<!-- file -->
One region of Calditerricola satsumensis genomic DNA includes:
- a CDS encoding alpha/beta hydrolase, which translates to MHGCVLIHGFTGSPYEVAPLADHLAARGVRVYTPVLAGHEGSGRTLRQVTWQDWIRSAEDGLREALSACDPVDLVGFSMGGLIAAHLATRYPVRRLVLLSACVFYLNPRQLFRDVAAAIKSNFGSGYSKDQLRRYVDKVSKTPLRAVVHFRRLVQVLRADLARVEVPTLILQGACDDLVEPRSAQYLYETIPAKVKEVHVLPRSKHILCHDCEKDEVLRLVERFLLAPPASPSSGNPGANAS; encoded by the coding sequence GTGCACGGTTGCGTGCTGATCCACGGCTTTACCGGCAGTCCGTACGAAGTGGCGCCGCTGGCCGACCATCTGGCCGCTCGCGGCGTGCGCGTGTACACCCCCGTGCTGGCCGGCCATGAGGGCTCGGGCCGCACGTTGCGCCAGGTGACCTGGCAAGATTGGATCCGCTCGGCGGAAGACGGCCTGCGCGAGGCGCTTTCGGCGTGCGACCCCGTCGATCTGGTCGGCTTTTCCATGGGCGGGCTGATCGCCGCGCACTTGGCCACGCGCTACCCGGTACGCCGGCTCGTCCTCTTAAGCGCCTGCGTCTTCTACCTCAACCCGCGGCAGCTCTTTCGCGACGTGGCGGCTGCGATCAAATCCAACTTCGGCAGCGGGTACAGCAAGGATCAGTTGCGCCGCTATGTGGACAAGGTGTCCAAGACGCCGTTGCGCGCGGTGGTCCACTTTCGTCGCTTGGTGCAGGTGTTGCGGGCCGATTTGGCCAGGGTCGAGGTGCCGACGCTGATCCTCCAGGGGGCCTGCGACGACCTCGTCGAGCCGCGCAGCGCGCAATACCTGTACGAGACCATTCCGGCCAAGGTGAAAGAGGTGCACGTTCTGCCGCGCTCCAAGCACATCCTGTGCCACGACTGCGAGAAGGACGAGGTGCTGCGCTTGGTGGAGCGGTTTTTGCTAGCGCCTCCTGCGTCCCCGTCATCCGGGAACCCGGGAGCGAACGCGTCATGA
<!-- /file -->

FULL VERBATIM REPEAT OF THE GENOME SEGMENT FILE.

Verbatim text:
One region of Calditerricola satsumensis genomic DNA includes:
- a CDS encoding alpha/beta hydrolase, which translates to MHGCVLIHGFTGSPYEVAPLADHLAARGVRVYTPVLAGHEGSGRTLRQVTWQDWIRSAEDGLREALSACDPVDLVGFSMGGLIAAHLATRYPVRRLVLLSACVFYLNPRQLFRDVAAAIKSNFGSGYSKDQLRRYVDKVSKTPLRAVVHFRRLVQVLRADLARVEVPTLILQGACDDLVEPRSAQYLYETIPAKVKEVHVLPRSKHILCHDCEKDEVLRLVERFLLAPPASPSSGNPGANAS; encoded by the coding sequence GTGCACGGTTGCGTGCTGATCCACGGCTTTACCGGCAGTCCGTACGAAGTGGCGCCGCTGGCCGACCATCTGGCCGCTCGCGGCGTGCGCGTGTACACCCCCGTGCTGGCCGGCCATGAGGGCTCGGGCCGCACGTTGCGCCAGGTGACCTGGCAAGATTGGATCCGCTCGGCGGAAGACGGCCTGCGCGAGGCGCTTTCGGCGTGCGACCCCGTCGATCTGGTCGGCTTTTCCATGGGCGGGCTGATCGCCGCGCACTTGGCCACGCGCTACCCGGTACGCCGGCTCGTCCTCTTAAGCGCCTGCGTCTTCTACCTCAACCCGCGGCAGCTCTTTCGCGACGTGGCGGCTGCGATCAAATCCAACTTCGGCAGCGGGTACAGCAAGGATCAGTTGCGCCGCTATGTGGACAAGGTGTCCAAGACGCCGTTGCGCGCGGTGGTCCACTTTCGTCGCTTGGTGCAGGTGTTGCGGGCCGATTTGGCCAGGGTCGAGGTGCCGACGCTGATCCTCCAGGGGGCCTGCGACGACCTCGTCGAGCCGCGCAGCGCGCAATACCTGTACGAGACCATTCCGGCCAAGGTGAAAGAGGTGCACGTTCTGCCGCGCTCCAAGCACATCCTGTGCCACGACTGCGAGAAGGACGAGGTGCTGCGCTTGGTGGAGCGGTTTTTGCTAGCGCCTCCTGCGTCCCCGTCATCCGGGAACCCGGGAGCGAACGCGTCATGA